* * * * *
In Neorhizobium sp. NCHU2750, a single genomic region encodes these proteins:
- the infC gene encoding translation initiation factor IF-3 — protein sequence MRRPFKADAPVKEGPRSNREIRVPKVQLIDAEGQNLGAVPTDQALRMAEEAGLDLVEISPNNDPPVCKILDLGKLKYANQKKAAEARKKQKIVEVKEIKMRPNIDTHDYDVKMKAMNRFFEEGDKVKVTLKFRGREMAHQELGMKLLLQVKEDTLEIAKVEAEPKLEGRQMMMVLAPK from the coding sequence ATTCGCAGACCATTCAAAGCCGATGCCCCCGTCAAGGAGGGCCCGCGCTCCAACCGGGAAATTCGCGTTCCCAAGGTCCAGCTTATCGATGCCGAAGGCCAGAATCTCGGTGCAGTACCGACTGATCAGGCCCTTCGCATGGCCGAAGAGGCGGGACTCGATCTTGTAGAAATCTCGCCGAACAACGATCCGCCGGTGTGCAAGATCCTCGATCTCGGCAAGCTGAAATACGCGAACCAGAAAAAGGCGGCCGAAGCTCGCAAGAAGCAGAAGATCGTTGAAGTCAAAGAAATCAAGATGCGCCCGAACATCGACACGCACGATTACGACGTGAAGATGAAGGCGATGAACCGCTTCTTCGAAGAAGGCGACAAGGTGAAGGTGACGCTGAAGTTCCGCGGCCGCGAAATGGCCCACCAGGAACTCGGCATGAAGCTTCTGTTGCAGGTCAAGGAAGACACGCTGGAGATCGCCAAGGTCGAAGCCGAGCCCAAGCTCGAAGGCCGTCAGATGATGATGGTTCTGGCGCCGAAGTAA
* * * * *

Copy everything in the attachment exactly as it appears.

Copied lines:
In Neorhizobium sp. NCHU2750, a single genomic region encodes these proteins:
- the infC gene encoding translation initiation factor IF-3 — protein sequence MRRPFKADAPVKEGPRSNREIRVPKVQLIDAEGQNLGAVPTDQALRMAEEAGLDLVEISPNNDPPVCKILDLGKLKYANQKKAAEARKKQKIVEVKEIKMRPNIDTHDYDVKMKAMNRFFEEGDKVKVTLKFRGREMAHQELGMKLLLQVKEDTLEIAKVEAEPKLEGRQMMMVLAPK from the coding sequence ATTCGCAGACCATTCAAAGCCGATGCCCCCGTCAAGGAGGGCCCGCGCTCCAACCGGGAAATTCGCGTTCCCAAGGTCCAGCTTATCGATGCCGAAGGCCAGAATCTCGGTGCAGTACCGACTGATCAGGCCCTTCGCATGGCCGAAGAGGCGGGACTCGATCTTGTAGAAATCTCGCCGAACAACGATCCGCCGGTGTGCAAGATCCTCGATCTCGGCAAGCTGAAATACGCGAACCAGAAAAAGGCGGCCGAAGCTCGCAAGAAGCAGAAGATCGTTGAAGTCAAAGAAATCAAGATGCGCCCGAACATCGACACGCACGATTACGACGTGAAGATGAAGGCGATGAACCGCTTCTTCGAAGAAGGCGACAAGGTGAAGGTGACGCTGAAGTTCCGCGGCCGCGAAATGGCCCACCAGGAACTCGGCATGAAGCTTCTGTTGCAGGTCAAGGAAGACACGCTGGAGATCGCCAAGGTCGAAGCCGAGCCCAAGCTCGAAGGCCGTCAGATGATGATGGTTCTGGCGCCGAAGTAA